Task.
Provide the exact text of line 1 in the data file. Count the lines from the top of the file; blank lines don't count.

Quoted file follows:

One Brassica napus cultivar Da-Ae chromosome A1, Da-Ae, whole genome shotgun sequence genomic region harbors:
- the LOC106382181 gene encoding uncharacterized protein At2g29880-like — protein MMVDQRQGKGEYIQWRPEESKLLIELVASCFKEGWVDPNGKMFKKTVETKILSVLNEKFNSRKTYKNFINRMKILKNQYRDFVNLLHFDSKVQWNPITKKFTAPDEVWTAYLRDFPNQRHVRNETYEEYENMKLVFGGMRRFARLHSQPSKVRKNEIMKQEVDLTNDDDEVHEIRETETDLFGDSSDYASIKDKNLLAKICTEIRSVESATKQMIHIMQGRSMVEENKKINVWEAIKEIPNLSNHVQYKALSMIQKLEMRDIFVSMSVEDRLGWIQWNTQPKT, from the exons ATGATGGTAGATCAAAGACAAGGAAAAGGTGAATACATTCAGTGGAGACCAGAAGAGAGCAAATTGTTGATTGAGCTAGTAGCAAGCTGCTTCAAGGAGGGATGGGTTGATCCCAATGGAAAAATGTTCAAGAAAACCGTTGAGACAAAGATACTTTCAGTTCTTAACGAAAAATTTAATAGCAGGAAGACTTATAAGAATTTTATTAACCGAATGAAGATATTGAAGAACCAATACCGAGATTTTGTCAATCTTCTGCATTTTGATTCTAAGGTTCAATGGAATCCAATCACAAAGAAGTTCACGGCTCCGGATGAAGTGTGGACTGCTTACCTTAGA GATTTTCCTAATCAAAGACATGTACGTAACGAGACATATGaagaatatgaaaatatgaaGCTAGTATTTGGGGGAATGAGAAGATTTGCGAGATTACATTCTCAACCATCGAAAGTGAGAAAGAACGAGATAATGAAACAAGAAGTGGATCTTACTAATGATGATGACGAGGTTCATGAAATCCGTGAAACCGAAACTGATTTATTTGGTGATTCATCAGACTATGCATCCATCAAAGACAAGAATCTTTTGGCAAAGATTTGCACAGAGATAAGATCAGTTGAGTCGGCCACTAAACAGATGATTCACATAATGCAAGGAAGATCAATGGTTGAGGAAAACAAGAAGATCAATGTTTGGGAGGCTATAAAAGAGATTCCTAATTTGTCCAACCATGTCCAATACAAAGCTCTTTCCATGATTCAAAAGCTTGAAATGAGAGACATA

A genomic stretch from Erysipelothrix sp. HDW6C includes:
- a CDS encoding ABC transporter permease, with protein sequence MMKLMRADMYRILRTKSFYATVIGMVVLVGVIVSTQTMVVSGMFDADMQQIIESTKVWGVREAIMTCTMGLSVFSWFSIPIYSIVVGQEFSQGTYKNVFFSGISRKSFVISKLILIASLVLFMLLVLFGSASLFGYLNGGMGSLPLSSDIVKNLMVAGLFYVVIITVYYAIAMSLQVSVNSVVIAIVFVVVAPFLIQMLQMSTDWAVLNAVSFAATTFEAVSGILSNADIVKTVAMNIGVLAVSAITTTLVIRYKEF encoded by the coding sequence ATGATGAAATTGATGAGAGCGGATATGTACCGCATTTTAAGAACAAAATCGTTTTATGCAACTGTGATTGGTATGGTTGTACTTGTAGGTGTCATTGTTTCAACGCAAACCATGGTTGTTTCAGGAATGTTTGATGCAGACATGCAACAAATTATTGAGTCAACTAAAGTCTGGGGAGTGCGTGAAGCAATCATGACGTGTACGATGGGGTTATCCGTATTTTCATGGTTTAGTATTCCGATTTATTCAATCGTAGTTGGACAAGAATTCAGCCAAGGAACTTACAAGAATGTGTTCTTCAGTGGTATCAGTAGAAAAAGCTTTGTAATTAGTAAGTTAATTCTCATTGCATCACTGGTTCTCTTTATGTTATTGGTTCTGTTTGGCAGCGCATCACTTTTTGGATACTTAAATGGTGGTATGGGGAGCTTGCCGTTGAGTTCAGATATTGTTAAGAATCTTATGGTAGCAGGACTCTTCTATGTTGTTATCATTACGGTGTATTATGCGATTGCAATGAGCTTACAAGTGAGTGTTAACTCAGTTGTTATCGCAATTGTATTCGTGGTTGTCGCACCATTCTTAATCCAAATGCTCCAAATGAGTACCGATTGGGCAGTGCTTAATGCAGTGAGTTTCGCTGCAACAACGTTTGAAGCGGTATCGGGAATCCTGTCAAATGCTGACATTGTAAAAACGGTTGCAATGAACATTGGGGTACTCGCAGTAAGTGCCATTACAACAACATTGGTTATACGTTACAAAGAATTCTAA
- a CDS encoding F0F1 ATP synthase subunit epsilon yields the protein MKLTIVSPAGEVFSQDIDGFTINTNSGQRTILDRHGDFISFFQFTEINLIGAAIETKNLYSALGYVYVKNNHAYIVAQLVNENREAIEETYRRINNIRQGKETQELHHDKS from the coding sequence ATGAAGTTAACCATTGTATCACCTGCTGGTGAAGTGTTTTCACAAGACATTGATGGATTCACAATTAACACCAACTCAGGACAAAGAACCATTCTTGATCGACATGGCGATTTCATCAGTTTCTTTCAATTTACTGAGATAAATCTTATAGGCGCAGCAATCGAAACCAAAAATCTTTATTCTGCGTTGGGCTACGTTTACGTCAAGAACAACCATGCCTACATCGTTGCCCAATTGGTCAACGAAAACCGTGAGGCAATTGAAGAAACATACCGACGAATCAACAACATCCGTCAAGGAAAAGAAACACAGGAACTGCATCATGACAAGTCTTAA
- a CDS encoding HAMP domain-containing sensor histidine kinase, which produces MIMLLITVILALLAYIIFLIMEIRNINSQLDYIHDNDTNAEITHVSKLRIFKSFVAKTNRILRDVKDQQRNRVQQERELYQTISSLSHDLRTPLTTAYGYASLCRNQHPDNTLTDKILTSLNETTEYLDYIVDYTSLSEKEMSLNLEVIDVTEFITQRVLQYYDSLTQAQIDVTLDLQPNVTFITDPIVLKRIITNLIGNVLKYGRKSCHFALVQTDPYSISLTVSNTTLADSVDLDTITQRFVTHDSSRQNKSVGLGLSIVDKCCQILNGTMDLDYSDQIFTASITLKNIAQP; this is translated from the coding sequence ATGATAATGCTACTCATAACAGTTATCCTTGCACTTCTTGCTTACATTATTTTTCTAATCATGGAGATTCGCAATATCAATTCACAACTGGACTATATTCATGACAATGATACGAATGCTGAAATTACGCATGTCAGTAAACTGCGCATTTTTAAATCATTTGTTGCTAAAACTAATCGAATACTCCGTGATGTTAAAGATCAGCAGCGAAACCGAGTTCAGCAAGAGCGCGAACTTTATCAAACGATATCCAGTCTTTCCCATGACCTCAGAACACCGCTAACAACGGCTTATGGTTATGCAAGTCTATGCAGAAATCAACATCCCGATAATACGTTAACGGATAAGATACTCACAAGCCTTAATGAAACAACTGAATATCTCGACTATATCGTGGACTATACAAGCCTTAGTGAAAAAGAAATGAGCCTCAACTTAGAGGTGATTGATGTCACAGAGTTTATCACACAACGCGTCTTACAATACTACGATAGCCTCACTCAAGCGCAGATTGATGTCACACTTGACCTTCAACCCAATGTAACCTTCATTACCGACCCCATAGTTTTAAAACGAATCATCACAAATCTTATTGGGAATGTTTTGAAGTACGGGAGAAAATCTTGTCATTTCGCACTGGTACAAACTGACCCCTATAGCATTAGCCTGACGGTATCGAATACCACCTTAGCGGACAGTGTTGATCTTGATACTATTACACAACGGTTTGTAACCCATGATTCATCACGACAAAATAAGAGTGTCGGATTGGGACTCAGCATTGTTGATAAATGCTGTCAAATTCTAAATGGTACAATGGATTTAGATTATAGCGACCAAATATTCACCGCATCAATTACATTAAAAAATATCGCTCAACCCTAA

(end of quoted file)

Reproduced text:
One Brassica napus cultivar Da-Ae chromosome A1, Da-Ae, whole genome shotgun sequence genomic region harbors: